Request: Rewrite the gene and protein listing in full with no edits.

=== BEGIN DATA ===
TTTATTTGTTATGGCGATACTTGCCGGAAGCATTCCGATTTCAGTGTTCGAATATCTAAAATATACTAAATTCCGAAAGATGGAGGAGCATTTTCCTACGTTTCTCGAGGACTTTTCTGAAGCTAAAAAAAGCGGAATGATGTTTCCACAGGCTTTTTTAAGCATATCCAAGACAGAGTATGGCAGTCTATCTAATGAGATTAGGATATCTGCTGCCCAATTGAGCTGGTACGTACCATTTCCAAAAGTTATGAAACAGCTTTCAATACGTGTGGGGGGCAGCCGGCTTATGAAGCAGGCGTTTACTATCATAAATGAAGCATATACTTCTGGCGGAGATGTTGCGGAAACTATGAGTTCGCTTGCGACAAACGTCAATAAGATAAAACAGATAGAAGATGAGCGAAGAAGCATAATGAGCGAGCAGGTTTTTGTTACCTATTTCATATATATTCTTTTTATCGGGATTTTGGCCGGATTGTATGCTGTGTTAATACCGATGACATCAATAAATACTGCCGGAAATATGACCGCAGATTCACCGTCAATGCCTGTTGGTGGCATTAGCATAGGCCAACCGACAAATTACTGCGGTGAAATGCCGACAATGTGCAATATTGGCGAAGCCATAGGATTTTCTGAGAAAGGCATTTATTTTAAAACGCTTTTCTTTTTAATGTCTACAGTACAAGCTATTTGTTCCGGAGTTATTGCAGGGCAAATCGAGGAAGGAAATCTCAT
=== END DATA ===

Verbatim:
TTTATTTGTTATGGCGATACTTGCCGGAAGCATTCCGATTTCAGTGTTCGAATATCTAAAATATACTAAATTCCGAAAGATGGAGGAGCATTTTCCTACGTTTCTCGAGGACTTTTCTGAAGCTAAAAAAAGCGGAATGATGTTTCCACAGGCTTTTTTAAGCATATCCAAGACAGAGTATGGCAGTCTATCTAATGAGATTAGGATATCTGCTGCCCAATTGAGCTGGTACGTACCATTTCCAAAAGTTATGAAACAGCTTTCAATACGTGTGGGGGGCAGCCGGCTTATGAAGCAGGCGTTTACTATCATAAATGAAGCATATACTTCTGGCGGAGATGTTGCGGAAACTATGAGTTCGCTTGCGACAAACGTCAATAAGATAAAACAGATAGAAGATGAGCGAAGAAGCATAATGAGCGAGCAGGTTTTTGTTACCTATTTCATATATATTCTTTTTATCGGGATTTTGGCCGGATTGTATGCTGTGTTAATACCGATGACATCAATAAATACTGCCGGAAATATGACCGCAGATTCACCGTCAATGCCTGTTGGTGGCATTAGCATAGGCCAACCGACAAATTACTGCGGTGAAATGCCGACAATGTGCAATATTGGCGAAGCCATAGGATTTTCTGAGAAAGGCATTTATTTTAAAACGCTTTTCTTTTTAATGTCTACAGTACAAGCTATTTGTTCCGGAGTTATTGCAGGGCAAATCGAGGAAGGAAATCTCAT